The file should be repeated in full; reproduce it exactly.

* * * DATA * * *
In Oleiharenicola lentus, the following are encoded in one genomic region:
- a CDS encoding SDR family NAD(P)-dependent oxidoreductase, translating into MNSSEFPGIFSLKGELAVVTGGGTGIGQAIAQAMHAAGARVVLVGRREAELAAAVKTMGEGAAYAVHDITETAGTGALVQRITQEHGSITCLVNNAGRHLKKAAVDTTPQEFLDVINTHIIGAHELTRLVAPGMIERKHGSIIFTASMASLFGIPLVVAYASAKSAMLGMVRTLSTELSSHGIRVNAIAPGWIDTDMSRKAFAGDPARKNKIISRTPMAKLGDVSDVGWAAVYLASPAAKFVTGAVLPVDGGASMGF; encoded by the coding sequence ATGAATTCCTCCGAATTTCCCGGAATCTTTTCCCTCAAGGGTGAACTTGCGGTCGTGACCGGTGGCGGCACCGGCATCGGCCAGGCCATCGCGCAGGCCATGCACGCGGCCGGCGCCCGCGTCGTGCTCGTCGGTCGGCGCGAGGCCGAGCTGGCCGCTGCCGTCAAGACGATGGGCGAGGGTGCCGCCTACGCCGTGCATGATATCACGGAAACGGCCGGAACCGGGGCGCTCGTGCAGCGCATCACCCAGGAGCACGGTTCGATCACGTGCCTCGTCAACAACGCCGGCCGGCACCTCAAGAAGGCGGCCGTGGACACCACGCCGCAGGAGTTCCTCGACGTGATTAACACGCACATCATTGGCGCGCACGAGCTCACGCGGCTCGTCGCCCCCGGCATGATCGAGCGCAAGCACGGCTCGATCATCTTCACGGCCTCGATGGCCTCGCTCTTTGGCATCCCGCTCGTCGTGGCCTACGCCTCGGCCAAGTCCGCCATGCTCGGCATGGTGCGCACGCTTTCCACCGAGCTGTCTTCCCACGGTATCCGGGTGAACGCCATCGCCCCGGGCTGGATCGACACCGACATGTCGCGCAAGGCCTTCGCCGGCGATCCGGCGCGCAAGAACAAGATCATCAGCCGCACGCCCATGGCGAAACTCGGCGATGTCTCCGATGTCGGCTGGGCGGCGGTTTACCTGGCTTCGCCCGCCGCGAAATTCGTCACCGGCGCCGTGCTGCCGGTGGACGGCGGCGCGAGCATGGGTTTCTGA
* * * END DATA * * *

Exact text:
In Oleiharenicola lentus, the following are encoded in one genomic region:
- a CDS encoding SDR family NAD(P)-dependent oxidoreductase, translating into MNSSEFPGIFSLKGELAVVTGGGTGIGQAIAQAMHAAGARVVLVGRREAELAAAVKTMGEGAAYAVHDITETAGTGALVQRITQEHGSITCLVNNAGRHLKKAAVDTTPQEFLDVINTHIIGAHELTRLVAPGMIERKHGSIIFTASMASLFGIPLVVAYASAKSAMLGMVRTLSTELSSHGIRVNAIAPGWIDTDMSRKAFAGDPARKNKIISRTPMAKLGDVSDVGWAAVYLASPAAKFVTGAVLPVDGGASMGF; encoded by the coding sequence ATGAATTCCTCCGAATTTCCCGGAATCTTTTCCCTCAAGGGTGAACTTGCGGTCGTGACCGGTGGCGGCACCGGCATCGGCCAGGCCATCGCGCAGGCCATGCACGCGGCCGGCGCCCGCGTCGTGCTCGTCGGTCGGCGCGAGGCCGAGCTGGCCGCTGCCGTCAAGACGATGGGCGAGGGTGCCGCCTACGCCGTGCATGATATCACGGAAACGGCCGGAACCGGGGCGCTCGTGCAGCGCATCACCCAGGAGCACGGTTCGATCACGTGCCTCGTCAACAACGCCGGCCGGCACCTCAAGAAGGCGGCCGTGGACACCACGCCGCAGGAGTTCCTCGACGTGATTAACACGCACATCATTGGCGCGCACGAGCTCACGCGGCTCGTCGCCCCCGGCATGATCGAGCGCAAGCACGGCTCGATCATCTTCACGGCCTCGATGGCCTCGCTCTTTGGCATCCCGCTCGTCGTGGCCTACGCCTCGGCCAAGTCCGCCATGCTCGGCATGGTGCGCACGCTTTCCACCGAGCTGTCTTCCCACGGTATCCGGGTGAACGCCATCGCCCCGGGCTGGATCGACACCGACATGTCGCGCAAGGCCTTCGCCGGCGATCCGGCGCGCAAGAACAAGATCATCAGCCGCACGCCCATGGCGAAACTCGGCGATGTCTCCGATGTCGGCTGGGCGGCGGTTTACCTGGCTTCGCCCGCCGCGAAATTCGTCACCGGCGCCGTGCTGCCGGTGGACGGCGGCGCGAGCATGGGTTTCTGA